Among the many thought-provoking quotes in Peter Lavezzoli’s new book is this one from tabla player Tanmoy Bose. “If you talk to any music lover in the West, they know more about [Indian music] than Indians … they have a thirst for it, and they are very critical in the West for that reason.” At first, I was tempted to reply that these Western fans are so enthusiastic because they (we) are such a small minority. In India, interest in Indian classical music runs the gamut from devotion to mild interest. There is, for example, a sense of national pride that makes Indians feel they ought to like classical music even if they don’t. In the West, you are either a devoted fan or completely ignorant on the subject, and it often seems to us that all the devoted fans are gathered in the Bay Area. However, Lavezzoli paints a significantly different picture, arguing quite convincingly that Indian music has deeply influenced both American and European music for over half a century. Peter Lavezzoli’s first book, The King of All, Sir Duke, took a controversial approach to biography. He devoted relatively little space to Duke Ellington, the book’s ostensible subject matter, and instead wrote about Ellington’s influence on other prominent musicians (including Frank Zappa, Stevie Wonder, and George Clinton). His newest book, The Dawn of Indian Music in the West: Bhairavi, follows a similar format, but it is not a story of one musician’s impact on other musicians. It is the story of the influences of one entire musical culture on another, and the tracing of those influences from connection to connection is the perfect format. Lavezzoli’s goal is to document every aspect of that impact with interviews and historical summaries. The result is a long and engrossing read, full of remarkable anecdotes and thoughtful discussions with some of the most important creative people in many different Indian and Western musical domains. About a fifth of this book will probably produce a sense of déjà vu for regular readers of this magazine. There are detailed interviews with many local artists, including Cheb i Sabbah, Ali Akbar Khan, Zakir Hussain, Terry Riley, George Ruckert, and Mickey Hart. If you know little or nothing about these people and their music, you get all the introduction you need. But no matter how much you may think you know, Lavezzoli has new information for you. Those of us who live in the Bay Area know that there are lots of Americans and Europeans who have carefully studied Indian music. But Lavezzoli shows us who was first, where they did it, and how things developed from there. The book is subtitled “Bhairavi” because the first significant musical contact between Indian and Western classical music was a recording of that raga in 1955 by Ali Akbar Khan. Bhairavi is also a morning raga traditionally played to close a concert that has gone on past midnight, so Lavezzoli also uses the word as an allusion to the “dawn” of Indian music. This recording was the first 33 rpm long-playing record of Indian classical music. Prior to this, the only recordings of Indian music were 78 rpm records, which had poor sound quality and lasted five minutes or less. This was also the first performance of Indian classical music in the West, except for an unrecorded concert at Columbia University by Inayat Khan. (It is a tribute to Lavezzoli’s thoroughness that what little is known about that Columbia concert is in this book.) The Bhairavi recording included a verbal introduction by Yehudi Menuhin, who had discovered Indian music while touring India. Menuhin’s endorsement helped to convince his colleagues that this music was a serious disciplined art form, not an exotic ethnic curiosity. Lavezzoli has some interesting parallels between the harsh pedagogic methods used by both Indian gurus and Western conservatories, which justified labeling both traditions as “classical.” There were, however, parallel influences occurring in rock and jazz, spearheaded by George Harrison and John Coltrane respectively, who were both great admirers of Ravi Shankar. Rock and jazz musicians were attracted not only by the complex use of rhythms and microtones, but also by the freedom to improvise, and by altered states of spiritual consciousness. These musicians usually associated altered states with drugs, creating a controversy that endures to this day. For most Westerners during the 1960s, Ravi Shankar’s sitar was the soundtrack for drug experiences. This was a serious misunderstanding: Shankar did compose scores for psychedelic movies like Chappaqua, but he also insisted that his audiences not use drugs. Lavezzoli asks almost all of his interviewees about drugs, and discovers a spectrum of opinions that reveal another great contribution of Indian music to the West. Western music had fragmented into two conflicting elements: the emotional drug-tinged intensity of improvised jazz and rock, and the tightly controlled intellectual discipline of European classical music. Because Indian music had never separated emotion and thought, it could show Westerners how to reunite them. It challenged rock musicians to acquire discipline, enabled jazz musicians to see their improvisation as a spiritual practice, and reminded European classical musicians that music is not just marks on paper, but is played by a musician, and heard with the ears. Sometimes Western musicians tried to capture the mood of Indian music with little awareness of technical details. Other times, they took Indian techniques and reworked them to create very different moods. But Lavezzoli shows us that all forms of Western music now have a healthier relationship to each other, and to the rest of the world because of the Indian influence. Perhaps in the new millennium, there may even be Westerners who will be great virtuosos of Indian music. Will this music then still be Indian, and will its players still be Westerners?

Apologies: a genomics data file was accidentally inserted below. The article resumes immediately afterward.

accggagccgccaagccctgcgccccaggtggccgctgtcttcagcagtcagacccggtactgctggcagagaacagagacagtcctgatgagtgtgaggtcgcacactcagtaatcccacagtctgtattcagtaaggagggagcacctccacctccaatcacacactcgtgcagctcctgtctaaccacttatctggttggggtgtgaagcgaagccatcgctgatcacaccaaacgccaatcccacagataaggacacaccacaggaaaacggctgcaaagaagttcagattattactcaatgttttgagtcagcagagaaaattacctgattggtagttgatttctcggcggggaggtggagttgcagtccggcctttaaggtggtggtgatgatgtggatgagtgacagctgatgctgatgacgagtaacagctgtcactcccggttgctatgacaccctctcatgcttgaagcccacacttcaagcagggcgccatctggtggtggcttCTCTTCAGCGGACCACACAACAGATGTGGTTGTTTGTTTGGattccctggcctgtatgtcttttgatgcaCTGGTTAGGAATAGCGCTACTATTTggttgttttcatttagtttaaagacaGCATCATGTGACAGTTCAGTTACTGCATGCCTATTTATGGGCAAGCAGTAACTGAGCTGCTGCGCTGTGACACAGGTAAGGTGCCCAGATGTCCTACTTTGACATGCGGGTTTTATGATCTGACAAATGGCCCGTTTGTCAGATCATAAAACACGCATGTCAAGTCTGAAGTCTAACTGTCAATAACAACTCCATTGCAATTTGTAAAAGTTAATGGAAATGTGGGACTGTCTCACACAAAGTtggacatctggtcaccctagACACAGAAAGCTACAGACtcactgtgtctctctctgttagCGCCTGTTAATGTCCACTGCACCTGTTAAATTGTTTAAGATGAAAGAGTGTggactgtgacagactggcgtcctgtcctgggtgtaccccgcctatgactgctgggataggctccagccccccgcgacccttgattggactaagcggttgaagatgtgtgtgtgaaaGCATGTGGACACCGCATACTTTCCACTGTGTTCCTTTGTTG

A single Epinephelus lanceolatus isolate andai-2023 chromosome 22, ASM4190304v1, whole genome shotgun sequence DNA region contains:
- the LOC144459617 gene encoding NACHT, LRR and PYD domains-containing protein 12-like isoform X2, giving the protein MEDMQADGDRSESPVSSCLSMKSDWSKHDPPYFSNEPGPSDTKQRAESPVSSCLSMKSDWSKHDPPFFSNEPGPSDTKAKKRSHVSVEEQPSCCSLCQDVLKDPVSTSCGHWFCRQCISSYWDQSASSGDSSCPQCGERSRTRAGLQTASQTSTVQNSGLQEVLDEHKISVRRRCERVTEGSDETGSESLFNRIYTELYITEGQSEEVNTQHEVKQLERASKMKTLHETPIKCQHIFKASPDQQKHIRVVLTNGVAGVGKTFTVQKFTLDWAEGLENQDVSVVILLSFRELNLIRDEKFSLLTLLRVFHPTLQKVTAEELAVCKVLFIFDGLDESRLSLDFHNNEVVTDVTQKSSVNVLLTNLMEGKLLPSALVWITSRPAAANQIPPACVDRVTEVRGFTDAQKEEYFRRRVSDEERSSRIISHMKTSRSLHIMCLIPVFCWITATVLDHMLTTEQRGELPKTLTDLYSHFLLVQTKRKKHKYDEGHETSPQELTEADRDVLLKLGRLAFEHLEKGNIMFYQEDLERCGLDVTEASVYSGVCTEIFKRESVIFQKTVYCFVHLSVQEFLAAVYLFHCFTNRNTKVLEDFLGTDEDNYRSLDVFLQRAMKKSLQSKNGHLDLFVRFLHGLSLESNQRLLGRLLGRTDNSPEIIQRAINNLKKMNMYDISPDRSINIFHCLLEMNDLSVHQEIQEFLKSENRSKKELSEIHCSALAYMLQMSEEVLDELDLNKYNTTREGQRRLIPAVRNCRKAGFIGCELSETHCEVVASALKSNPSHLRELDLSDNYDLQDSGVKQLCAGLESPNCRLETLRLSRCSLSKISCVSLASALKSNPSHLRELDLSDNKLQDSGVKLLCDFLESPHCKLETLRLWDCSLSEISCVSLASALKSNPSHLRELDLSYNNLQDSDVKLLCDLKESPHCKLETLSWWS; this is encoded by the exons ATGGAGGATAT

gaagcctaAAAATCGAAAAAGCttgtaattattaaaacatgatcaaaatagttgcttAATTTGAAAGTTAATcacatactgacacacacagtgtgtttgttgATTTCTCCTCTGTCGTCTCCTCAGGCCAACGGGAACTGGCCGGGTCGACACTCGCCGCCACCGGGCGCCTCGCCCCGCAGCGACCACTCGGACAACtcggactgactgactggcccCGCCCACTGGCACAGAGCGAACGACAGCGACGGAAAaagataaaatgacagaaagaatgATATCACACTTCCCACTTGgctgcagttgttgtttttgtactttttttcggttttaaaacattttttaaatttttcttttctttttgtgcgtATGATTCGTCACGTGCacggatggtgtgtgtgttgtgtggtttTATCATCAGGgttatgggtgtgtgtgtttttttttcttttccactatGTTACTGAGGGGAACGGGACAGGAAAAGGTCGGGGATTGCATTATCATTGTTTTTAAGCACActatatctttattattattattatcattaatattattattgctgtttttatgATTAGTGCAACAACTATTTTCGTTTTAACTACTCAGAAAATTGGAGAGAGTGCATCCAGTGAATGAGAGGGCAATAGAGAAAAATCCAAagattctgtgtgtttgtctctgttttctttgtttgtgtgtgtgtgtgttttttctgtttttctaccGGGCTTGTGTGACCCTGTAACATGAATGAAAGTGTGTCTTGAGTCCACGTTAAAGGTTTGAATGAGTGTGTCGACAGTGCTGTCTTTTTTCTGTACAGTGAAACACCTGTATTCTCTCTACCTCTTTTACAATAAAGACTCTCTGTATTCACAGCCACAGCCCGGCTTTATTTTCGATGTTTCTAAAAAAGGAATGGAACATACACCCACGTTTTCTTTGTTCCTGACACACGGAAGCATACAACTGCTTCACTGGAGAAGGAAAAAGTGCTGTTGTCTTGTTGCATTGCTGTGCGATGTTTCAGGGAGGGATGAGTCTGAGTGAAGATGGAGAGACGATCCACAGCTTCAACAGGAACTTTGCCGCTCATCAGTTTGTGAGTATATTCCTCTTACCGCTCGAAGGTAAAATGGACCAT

Teed Rockwell has studied Indian classical music with Ali Akbar Khan and other great Indian musicians. He is the first person to play Hindustani music on the Touchstyle Fretboard.